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At Thanksgiving, it's a good time to reflect on how fortunate many of us are and to think about giving something back to the community. When you volunteer to do community service, you can make a huge difference in the lives of those who need help. There are lots of great ways for teens to volunteer in Western New York.

A new organization in Western New York called UGIVE.org makes it easy for high school students to find volunteer opportunities, and even easier for students and their schools to keep a record of all their volunteer work.

UGIVE.org was created by the United Way in May to make it easy for teens to go online and find volunteer opportunities with the click of a mouse. Every opportunity listed is available to teens, unlike many other organizations' Web sites, where some of the opportunities to volunteer are only available to adults.

The Web site is basically a gigantic clearinghouse for teens looking for community service opportunities. It connects teens to 65 organizations, with more than 80 opportunities available right now. Teens can definitely find something that matches their interests and fits their schedules.

To find out what opportunities are available, go to www.ugive.org/opportunities/ and enter your ZIP code.

To sign up for volunteer work, register at www.ugive.org/students/ and click on the button that says "Student."

After registering, the site does all the record-keeping and provides your school with details of your community service activities: where you worked, how many hours, etc. It also will print out a complete report of all your high school community service to send along with college or scholarship applications, or when applying for a job.

UGIVE.org also makes it easy for schools to organize community service activities. If a teacher, coach, counselor, administrator or anyone associated with a school wants to provide an environment of community service for students, UGIVE.org makes it easy to find volunteer opportunities that are available. It also provides a platform for tracking and reporting student volunteer hours. No more phone calls to service organizations to confirm that students actually volunteered.

Wondering if your school is registered? It is. UGIVE.org has already registered every high school in Western New York.

To contact UGive.org, call 887-2744 or 887-269.

> Teens make a difference

NeXt recently took a look at some of the community service work that teenagers are doing around Western New York:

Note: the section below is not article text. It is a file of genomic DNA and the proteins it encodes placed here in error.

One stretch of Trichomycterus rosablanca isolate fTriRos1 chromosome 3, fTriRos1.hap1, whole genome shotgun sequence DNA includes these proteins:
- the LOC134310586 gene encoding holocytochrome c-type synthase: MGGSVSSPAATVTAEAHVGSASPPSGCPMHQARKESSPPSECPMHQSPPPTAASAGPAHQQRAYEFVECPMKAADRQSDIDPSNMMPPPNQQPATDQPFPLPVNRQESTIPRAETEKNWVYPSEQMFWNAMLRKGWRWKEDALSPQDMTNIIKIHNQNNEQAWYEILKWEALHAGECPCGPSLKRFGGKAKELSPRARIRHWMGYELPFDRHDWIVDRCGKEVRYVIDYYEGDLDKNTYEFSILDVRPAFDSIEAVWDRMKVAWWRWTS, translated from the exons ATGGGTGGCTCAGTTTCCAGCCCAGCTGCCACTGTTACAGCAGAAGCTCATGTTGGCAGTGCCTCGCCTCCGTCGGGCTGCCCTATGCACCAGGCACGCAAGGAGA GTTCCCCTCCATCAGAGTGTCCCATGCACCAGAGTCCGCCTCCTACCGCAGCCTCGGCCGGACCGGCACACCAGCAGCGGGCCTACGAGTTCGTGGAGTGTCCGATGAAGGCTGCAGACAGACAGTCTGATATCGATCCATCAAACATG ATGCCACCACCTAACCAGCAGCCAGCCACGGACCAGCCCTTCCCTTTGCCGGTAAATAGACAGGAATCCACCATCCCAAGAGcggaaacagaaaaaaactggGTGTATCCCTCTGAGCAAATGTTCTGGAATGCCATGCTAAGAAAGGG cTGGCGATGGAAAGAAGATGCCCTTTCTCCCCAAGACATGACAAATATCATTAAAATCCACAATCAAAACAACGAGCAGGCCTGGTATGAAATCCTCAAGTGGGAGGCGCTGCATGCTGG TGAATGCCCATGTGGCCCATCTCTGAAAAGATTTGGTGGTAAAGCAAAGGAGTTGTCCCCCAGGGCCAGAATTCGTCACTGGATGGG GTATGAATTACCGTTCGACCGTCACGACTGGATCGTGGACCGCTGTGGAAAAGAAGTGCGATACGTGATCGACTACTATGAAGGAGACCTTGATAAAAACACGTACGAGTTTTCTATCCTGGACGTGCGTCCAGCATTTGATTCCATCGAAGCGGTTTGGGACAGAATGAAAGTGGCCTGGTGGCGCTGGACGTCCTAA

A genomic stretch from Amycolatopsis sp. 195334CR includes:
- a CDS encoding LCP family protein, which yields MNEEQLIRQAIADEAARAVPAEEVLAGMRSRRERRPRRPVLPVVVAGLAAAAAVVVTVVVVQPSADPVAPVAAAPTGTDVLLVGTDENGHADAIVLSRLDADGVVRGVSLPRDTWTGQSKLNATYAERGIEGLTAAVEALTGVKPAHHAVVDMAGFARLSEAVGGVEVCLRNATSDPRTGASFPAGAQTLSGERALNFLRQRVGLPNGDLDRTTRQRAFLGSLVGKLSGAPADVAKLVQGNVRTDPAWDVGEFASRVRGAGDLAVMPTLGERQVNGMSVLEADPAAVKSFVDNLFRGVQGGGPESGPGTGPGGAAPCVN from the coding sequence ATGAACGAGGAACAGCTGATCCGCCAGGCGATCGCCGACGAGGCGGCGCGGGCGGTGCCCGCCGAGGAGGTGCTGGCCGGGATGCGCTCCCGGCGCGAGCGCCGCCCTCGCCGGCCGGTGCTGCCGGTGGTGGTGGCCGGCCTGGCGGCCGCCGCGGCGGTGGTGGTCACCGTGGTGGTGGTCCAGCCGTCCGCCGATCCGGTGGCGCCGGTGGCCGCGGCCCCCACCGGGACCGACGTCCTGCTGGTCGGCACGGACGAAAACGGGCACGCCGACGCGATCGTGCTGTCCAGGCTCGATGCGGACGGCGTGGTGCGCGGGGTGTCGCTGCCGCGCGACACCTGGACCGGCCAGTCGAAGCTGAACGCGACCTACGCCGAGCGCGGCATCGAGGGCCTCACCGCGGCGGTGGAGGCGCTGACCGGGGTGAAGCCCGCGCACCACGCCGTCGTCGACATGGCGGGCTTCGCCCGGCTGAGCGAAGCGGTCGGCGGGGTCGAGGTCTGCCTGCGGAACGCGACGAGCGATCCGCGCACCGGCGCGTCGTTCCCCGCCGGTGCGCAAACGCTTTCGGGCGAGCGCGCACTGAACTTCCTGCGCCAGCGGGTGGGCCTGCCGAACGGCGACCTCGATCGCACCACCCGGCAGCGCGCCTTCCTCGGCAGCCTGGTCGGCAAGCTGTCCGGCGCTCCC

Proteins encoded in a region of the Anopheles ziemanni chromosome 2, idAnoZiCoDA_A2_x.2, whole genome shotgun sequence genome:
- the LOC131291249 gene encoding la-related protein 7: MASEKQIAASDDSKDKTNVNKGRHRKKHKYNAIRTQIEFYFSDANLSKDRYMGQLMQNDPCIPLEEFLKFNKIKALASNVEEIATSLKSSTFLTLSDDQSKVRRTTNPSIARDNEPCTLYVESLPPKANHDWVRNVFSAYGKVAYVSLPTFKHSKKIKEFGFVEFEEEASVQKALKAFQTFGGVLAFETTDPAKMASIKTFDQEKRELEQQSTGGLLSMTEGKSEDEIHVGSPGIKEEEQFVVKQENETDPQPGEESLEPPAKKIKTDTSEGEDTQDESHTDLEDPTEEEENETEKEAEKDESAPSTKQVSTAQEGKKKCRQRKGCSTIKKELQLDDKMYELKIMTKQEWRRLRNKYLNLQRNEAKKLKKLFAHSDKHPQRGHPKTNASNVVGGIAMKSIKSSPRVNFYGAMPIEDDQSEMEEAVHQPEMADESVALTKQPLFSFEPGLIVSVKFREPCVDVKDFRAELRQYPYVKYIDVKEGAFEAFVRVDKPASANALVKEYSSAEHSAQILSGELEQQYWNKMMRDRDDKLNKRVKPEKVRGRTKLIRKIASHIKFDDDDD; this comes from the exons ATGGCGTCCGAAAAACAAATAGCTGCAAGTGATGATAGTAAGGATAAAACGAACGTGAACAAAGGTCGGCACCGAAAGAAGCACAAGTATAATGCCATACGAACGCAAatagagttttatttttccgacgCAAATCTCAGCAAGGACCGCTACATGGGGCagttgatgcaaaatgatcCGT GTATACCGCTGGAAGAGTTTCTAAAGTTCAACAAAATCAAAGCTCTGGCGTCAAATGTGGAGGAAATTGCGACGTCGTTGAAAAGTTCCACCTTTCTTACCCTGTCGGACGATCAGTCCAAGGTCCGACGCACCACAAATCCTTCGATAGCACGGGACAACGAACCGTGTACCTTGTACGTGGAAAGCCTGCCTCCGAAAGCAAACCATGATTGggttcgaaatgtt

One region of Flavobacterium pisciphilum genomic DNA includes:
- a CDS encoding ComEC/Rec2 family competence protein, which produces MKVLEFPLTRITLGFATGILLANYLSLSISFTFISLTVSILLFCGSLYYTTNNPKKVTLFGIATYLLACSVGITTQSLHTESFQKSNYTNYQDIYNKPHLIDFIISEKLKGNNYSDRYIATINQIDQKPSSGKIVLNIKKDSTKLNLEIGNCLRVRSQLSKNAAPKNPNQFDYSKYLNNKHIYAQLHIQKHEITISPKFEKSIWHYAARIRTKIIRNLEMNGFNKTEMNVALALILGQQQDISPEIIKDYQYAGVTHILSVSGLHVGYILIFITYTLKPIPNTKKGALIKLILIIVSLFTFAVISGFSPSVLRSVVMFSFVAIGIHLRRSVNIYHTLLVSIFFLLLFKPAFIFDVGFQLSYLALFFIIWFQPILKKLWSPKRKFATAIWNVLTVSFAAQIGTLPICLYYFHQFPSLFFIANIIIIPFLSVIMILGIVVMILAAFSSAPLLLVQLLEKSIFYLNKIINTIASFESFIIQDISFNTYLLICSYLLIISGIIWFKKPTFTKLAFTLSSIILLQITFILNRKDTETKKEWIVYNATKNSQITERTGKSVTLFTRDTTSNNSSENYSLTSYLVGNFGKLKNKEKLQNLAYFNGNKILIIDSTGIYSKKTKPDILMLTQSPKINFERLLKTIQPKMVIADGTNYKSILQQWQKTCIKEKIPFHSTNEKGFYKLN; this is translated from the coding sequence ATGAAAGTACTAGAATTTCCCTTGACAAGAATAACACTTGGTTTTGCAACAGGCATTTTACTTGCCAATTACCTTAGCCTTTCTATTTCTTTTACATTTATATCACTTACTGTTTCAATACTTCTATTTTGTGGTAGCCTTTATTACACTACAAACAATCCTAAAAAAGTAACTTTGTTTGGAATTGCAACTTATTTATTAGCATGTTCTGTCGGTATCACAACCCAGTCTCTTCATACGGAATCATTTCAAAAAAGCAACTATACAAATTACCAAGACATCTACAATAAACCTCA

The Food Bank of Western New York serves the community by acquiring surplus food from numerous sources such as food manufacturers, distributors and retailers. This food is then distributed to more than 100,000 people in need every month.

The main volunteer opportunities for teens at the Food Bank are: food sorting and packaging, general office work and working on special events like food drives and fundraisers.

Volunteer Maya Satterwhite, a freshman at Kenmore West, says what she likes best is "helping to feed families in need. Everyone should volunteer here."

To volunteer at the Food Bank, go to www.foodbankwny.org and click on "Volunteer Opportunities" under the "How You Can Help" tab and fill out the form, or call 852-1305 and ask for Katy Chadwick, the volunteer coordinator.

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The St. Vincent de Paul Society has a number of operations, but the main volunteer opportunities for teens are working in its dining room and discount clothing store. The dining room serves more than 100,000 meals a year, thanks to support from volunteers. The store provides reconditioned clothing and household items at little or no cost to those in need.

At the dining room, volunteers serve guests and clean up. At the store, they keep displays stocked and assist customers in finding merchandise.

Jamie Eichinger, a senior at Kenmore West High School, says she likes volunteering because "I like the interaction with others and helping people. I like to do things to help the community."

Learn more about the St. Vincent DePaul Society at www.svdpwny.org.

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The Ronald McDonald House of Western New York provides a home away from home for families of children receiving treatment at Buffalo area hospitals. The house has served more than 15,000 families since 1983.

The Ronald McDonald House provides a homelike atmosphere for parents and siblings while they stay near their child's hospital. Volunteer opportunities include providing help to the staff in household chores, cooking and also in maintaining the gardens.

"It's a great place for people in need, and I really like helping them," says volunteer Alyssa Palmeri, a senior at Clarence High School.

Joe Green, a junior at Grand Island High School, adds, "Helping families in a difficult situation is a really good thing to do."

Find out more at www.rmhcwny.org. To volunteer, contact Lynn Hughes, manager, at 883-1177.

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Gilda's Club creates a supportive environment for anyone living with cancer, along with their families and friends. The program complements medical care, providing networking and support groups, workshops, education and social activities.

Emma Williams, a senior at Nardin Academy, says, "Volunteering here is a wonderful experience. It's amazing to see how everyone here cares so much for everyone else. Being part of this has really made a difference in my life."

To learn more about Gilda's Club, go to www.gildasclubwny.org. To volunteer at Gilda's Club, call Heidi Billittier at 332-5900, Ext. 212, or e-mail her at hbillittier@gildasclubwny.org.

Now more than ever, many institutions have to help more people with fewer resources to get the job done. By giving them a little, volunteers can make a huge difference in the lives of so many people.

John Tank is a sophomore at Nichols School.